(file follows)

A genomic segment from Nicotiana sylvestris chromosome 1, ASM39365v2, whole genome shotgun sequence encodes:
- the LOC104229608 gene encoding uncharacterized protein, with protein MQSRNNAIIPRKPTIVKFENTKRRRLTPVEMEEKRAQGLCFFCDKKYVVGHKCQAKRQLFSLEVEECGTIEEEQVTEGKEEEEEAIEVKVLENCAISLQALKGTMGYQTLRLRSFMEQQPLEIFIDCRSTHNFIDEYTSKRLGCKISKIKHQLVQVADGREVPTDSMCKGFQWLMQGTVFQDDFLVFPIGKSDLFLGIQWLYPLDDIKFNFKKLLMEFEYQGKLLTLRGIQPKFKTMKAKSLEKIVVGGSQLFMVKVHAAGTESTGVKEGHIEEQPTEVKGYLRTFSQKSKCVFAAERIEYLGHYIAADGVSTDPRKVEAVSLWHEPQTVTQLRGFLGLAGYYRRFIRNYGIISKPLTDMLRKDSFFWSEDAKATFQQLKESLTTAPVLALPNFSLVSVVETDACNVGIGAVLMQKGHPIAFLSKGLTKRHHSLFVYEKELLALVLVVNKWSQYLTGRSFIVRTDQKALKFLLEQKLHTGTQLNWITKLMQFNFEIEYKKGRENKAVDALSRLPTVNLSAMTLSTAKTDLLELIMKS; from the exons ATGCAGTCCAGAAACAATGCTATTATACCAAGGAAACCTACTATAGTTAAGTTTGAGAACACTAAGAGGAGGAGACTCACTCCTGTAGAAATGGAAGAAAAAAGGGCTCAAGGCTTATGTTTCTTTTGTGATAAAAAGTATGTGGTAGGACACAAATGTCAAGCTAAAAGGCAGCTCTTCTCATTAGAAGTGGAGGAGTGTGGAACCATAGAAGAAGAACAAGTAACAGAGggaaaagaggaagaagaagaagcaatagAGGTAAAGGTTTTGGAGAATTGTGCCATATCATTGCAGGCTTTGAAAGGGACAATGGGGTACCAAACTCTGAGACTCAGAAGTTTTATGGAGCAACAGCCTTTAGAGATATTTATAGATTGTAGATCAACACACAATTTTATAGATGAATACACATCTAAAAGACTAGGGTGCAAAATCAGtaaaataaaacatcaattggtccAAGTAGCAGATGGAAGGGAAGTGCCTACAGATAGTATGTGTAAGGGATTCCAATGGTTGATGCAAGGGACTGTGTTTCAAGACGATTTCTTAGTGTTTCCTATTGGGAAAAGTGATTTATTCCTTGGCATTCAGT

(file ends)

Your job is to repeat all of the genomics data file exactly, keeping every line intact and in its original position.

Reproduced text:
A genomic segment from Nicotiana sylvestris chromosome 1, ASM39365v2, whole genome shotgun sequence encodes:
- the LOC104229608 gene encoding uncharacterized protein, with protein MQSRNNAIIPRKPTIVKFENTKRRRLTPVEMEEKRAQGLCFFCDKKYVVGHKCQAKRQLFSLEVEECGTIEEEQVTEGKEEEEEAIEVKVLENCAISLQALKGTMGYQTLRLRSFMEQQPLEIFIDCRSTHNFIDEYTSKRLGCKISKIKHQLVQVADGREVPTDSMCKGFQWLMQGTVFQDDFLVFPIGKSDLFLGIQWLYPLDDIKFNFKKLLMEFEYQGKLLTLRGIQPKFKTMKAKSLEKIVVGGSQLFMVKVHAAGTESTGVKEGHIEEQPTEVKGYLRTFSQKSKCVFAAERIEYLGHYIAADGVSTDPRKVEAVSLWHEPQTVTQLRGFLGLAGYYRRFIRNYGIISKPLTDMLRKDSFFWSEDAKATFQQLKESLTTAPVLALPNFSLVSVVETDACNVGIGAVLMQKGHPIAFLSKGLTKRHHSLFVYEKELLALVLVVNKWSQYLTGRSFIVRTDQKALKFLLEQKLHTGTQLNWITKLMQFNFEIEYKKGRENKAVDALSRLPTVNLSAMTLSTAKTDLLELIMKS; from the exons ATGCAGTCCAGAAACAATGCTATTATACCAAGGAAACCTACTATAGTTAAGTTTGAGAACACTAAGAGGAGGAGACTCACTCCTGTAGAAATGGAAGAAAAAAGGGCTCAAGGCTTATGTTTCTTTTGTGATAAAAAGTATGTGGTAGGACACAAATGTCAAGCTAAAAGGCAGCTCTTCTCATTAGAAGTGGAGGAGTGTGGAACCATAGAAGAAGAACAAGTAACAGAGggaaaagaggaagaagaagaagcaatagAGGTAAAGGTTTTGGAGAATTGTGCCATATCATTGCAGGCTTTGAAAGGGACAATGGGGTACCAAACTCTGAGACTCAGAAGTTTTATGGAGCAACAGCCTTTAGAGATATTTATAGATTGTAGATCAACACACAATTTTATAGATGAATACACATCTAAAAGACTAGGGTGCAAAATCAGtaaaataaaacatcaattggtccAAGTAGCAGATGGAAGGGAAGTGCCTACAGATAGTATGTGTAAGGGATTCCAATGGTTGATGCAAGGGACTGTGTTTCAAGACGATTTCTTAGTGTTTCCTATTGGGAAAAGTGATTTATTCCTTGGCATTCAGT